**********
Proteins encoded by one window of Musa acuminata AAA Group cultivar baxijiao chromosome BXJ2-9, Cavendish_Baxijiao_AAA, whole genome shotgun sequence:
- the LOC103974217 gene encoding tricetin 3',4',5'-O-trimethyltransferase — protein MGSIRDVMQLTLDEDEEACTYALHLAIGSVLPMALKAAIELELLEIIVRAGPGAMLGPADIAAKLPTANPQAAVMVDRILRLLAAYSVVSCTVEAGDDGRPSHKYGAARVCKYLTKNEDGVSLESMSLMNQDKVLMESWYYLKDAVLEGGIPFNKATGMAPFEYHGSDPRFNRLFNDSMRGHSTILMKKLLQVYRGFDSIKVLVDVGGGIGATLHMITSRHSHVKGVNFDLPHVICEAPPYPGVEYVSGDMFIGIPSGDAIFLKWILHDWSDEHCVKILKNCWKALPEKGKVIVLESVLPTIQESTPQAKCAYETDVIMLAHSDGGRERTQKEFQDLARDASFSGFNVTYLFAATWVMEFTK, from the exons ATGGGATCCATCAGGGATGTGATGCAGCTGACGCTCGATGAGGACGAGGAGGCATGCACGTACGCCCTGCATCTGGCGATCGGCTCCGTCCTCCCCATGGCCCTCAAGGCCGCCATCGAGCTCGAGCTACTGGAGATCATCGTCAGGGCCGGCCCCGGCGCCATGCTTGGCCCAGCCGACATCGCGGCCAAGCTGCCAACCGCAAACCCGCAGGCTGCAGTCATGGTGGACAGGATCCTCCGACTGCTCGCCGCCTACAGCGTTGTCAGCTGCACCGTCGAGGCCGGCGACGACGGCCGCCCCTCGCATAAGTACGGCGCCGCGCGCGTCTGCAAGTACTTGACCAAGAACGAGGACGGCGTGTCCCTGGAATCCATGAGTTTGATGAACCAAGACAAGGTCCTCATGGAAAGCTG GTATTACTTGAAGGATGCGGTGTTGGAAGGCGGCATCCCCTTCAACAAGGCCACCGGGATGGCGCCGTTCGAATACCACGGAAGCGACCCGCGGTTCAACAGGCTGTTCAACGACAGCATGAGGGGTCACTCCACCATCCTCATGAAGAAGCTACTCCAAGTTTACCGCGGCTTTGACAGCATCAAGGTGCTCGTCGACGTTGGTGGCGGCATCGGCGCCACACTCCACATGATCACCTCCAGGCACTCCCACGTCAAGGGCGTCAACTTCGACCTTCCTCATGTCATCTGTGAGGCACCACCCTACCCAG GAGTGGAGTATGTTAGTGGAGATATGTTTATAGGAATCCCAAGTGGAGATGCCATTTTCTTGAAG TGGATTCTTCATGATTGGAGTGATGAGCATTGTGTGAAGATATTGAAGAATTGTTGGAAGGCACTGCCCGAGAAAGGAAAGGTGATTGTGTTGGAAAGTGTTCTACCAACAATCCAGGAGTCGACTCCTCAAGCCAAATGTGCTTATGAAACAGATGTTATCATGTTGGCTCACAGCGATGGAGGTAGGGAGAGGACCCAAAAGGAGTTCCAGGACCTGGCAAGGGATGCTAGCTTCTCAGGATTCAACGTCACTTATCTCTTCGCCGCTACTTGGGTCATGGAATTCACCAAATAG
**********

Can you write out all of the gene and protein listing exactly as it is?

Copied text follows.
Proteins encoded by one window of Musa acuminata AAA Group cultivar baxijiao chromosome BXJ2-9, Cavendish_Baxijiao_AAA, whole genome shotgun sequence:
- the LOC103974217 gene encoding tricetin 3',4',5'-O-trimethyltransferase — protein MGSIRDVMQLTLDEDEEACTYALHLAIGSVLPMALKAAIELELLEIIVRAGPGAMLGPADIAAKLPTANPQAAVMVDRILRLLAAYSVVSCTVEAGDDGRPSHKYGAARVCKYLTKNEDGVSLESMSLMNQDKVLMESWYYLKDAVLEGGIPFNKATGMAPFEYHGSDPRFNRLFNDSMRGHSTILMKKLLQVYRGFDSIKVLVDVGGGIGATLHMITSRHSHVKGVNFDLPHVICEAPPYPGVEYVSGDMFIGIPSGDAIFLKWILHDWSDEHCVKILKNCWKALPEKGKVIVLESVLPTIQESTPQAKCAYETDVIMLAHSDGGRERTQKEFQDLARDASFSGFNVTYLFAATWVMEFTK, from the exons ATGGGATCCATCAGGGATGTGATGCAGCTGACGCTCGATGAGGACGAGGAGGCATGCACGTACGCCCTGCATCTGGCGATCGGCTCCGTCCTCCCCATGGCCCTCAAGGCCGCCATCGAGCTCGAGCTACTGGAGATCATCGTCAGGGCCGGCCCCGGCGCCATGCTTGGCCCAGCCGACATCGCGGCCAAGCTGCCAACCGCAAACCCGCAGGCTGCAGTCATGGTGGACAGGATCCTCCGACTGCTCGCCGCCTACAGCGTTGTCAGCTGCACCGTCGAGGCCGGCGACGACGGCCGCCCCTCGCATAAGTACGGCGCCGCGCGCGTCTGCAAGTACTTGACCAAGAACGAGGACGGCGTGTCCCTGGAATCCATGAGTTTGATGAACCAAGACAAGGTCCTCATGGAAAGCTG GTATTACTTGAAGGATGCGGTGTTGGAAGGCGGCATCCCCTTCAACAAGGCCACCGGGATGGCGCCGTTCGAATACCACGGAAGCGACCCGCGGTTCAACAGGCTGTTCAACGACAGCATGAGGGGTCACTCCACCATCCTCATGAAGAAGCTACTCCAAGTTTACCGCGGCTTTGACAGCATCAAGGTGCTCGTCGACGTTGGTGGCGGCATCGGCGCCACACTCCACATGATCACCTCCAGGCACTCCCACGTCAAGGGCGTCAACTTCGACCTTCCTCATGTCATCTGTGAGGCACCACCCTACCCAG GAGTGGAGTATGTTAGTGGAGATATGTTTATAGGAATCCCAAGTGGAGATGCCATTTTCTTGAAG TGGATTCTTCATGATTGGAGTGATGAGCATTGTGTGAAGATATTGAAGAATTGTTGGAAGGCACTGCCCGAGAAAGGAAAGGTGATTGTGTTGGAAAGTGTTCTACCAACAATCCAGGAGTCGACTCCTCAAGCCAAATGTGCTTATGAAACAGATGTTATCATGTTGGCTCACAGCGATGGAGGTAGGGAGAGGACCCAAAAGGAGTTCCAGGACCTGGCAAGGGATGCTAGCTTCTCAGGATTCAACGTCACTTATCTCTTCGCCGCTACTTGGGTCATGGAATTCACCAAATAG